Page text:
Tuesday, August 9, 2011

In Da Club

I'm involved in a book club. I know, I know. You rolled your eyes and thought what everyone thinks. Book clubs are just excuses for women to get together and drink and gossip. Heck, half the time they don't even read the book. And generally, you're right. I've been in those book clubs. We talked about the book for about 15 seconds and proceeded to let the vino flow.

I'm all for a drink with friends, but I love to read and I love to talk about books (durh, hello, I'm an English teacher), so a real book club--one that talked about books--was something that really appealed to me.

My friend Bree and I were always talking about the great books we were reading, and plotted to read books together so we could talk about them. When that kept not happening, she decided to institute a book club. So out went a mass email to the entire school. Guess who responded? Yep, English teachers and librarians. Do you think we read the books? Uh, yeah. And we even talk about them. At length. Often, when the subject changes, as it did today, someone will say, "are we done with the book?" And everyone will utter a collective, "NO!!" We get back on topic. It is wonderful.

So today I was surrounded by six amazingly intelligent women discussing Cutting for Stone. Like the book nerds we are, we discussed character development, the significance of the title, repetition, and even diagnosed a character with Asperger's syndrome. (Hey, we're pretty amazing, what can I say?)

And if you didn't believe me when I blogged about the beauty and complexity of this must-read in this post, you should reconsider. Everyone in the club L-O-V-E-D the book and we were all touched in some way by the text. (All of the married gals seemed to really like the idea of marriage for a year, BTW.)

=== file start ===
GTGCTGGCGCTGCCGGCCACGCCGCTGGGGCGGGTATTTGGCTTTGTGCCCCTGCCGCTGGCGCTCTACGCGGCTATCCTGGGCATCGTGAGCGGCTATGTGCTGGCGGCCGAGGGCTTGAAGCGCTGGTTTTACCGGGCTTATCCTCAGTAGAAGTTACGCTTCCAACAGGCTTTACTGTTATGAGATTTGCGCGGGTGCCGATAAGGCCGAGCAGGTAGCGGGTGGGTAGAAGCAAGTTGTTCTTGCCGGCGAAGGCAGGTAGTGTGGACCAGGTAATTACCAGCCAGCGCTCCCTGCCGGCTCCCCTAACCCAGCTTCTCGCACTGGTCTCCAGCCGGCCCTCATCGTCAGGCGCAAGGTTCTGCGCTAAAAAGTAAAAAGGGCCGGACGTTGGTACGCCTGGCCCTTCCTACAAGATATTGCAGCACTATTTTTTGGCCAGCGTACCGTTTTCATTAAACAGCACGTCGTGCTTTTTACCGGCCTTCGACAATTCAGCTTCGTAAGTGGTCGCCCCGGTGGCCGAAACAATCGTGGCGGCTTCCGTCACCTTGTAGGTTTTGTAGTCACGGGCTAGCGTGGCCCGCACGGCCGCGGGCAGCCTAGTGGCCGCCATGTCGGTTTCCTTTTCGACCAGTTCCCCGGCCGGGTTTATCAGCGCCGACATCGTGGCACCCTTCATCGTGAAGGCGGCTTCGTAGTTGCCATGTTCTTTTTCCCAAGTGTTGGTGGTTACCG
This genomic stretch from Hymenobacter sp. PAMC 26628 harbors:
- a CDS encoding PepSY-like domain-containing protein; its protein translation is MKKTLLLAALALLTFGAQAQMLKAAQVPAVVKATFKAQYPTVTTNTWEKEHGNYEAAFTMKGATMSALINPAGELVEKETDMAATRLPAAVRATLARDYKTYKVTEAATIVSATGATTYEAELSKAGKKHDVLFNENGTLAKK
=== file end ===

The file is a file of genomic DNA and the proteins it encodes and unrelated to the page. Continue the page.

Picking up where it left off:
I think Abbie was dead on when she said Cutting for Stone is one of the most intense books she has read in a while. It certainly is no beach read, but I think if you give it a shot, you'll see that it is complex, rich, moving and definitely worth the time invested in the read.

What's next, you ask? We'll be changing gears to a little nonfiction. Bonobo Handshake is up next.

I snuck a peek at Vanessa Woods' website and am pretty excited to read the book. Dotty, who recommended the book, has already read it. She literally gushed about it today. And if my book loving librarian friend isn't enough of an influence, you should read the reviews on Amazon, or even Woods' website.

I'll keep you posted.

In the meantime, I also recommend  People of the Book. Dotty gushed about it last book club meeting. (This gushing isn't as frequent as it sounds. Nor is it at all annoying--as gushing tends to be. It is simply one book lover speaking the language of book love to another.)

I can't put People of the Book down. It is smart, it is fascinating and it is inspired by a true story. While it is a wonderfully written piece, it definitely makes me cringe at the atrocities human beings commit on one another in the name of religion. In this case, Geraldine Brooks traces the plight of members of the Jewish race.

What are you reading? Ever been in a book club with English teachers and librarians? Ever had a nightmare about being in a book club with English teachers and librarians?

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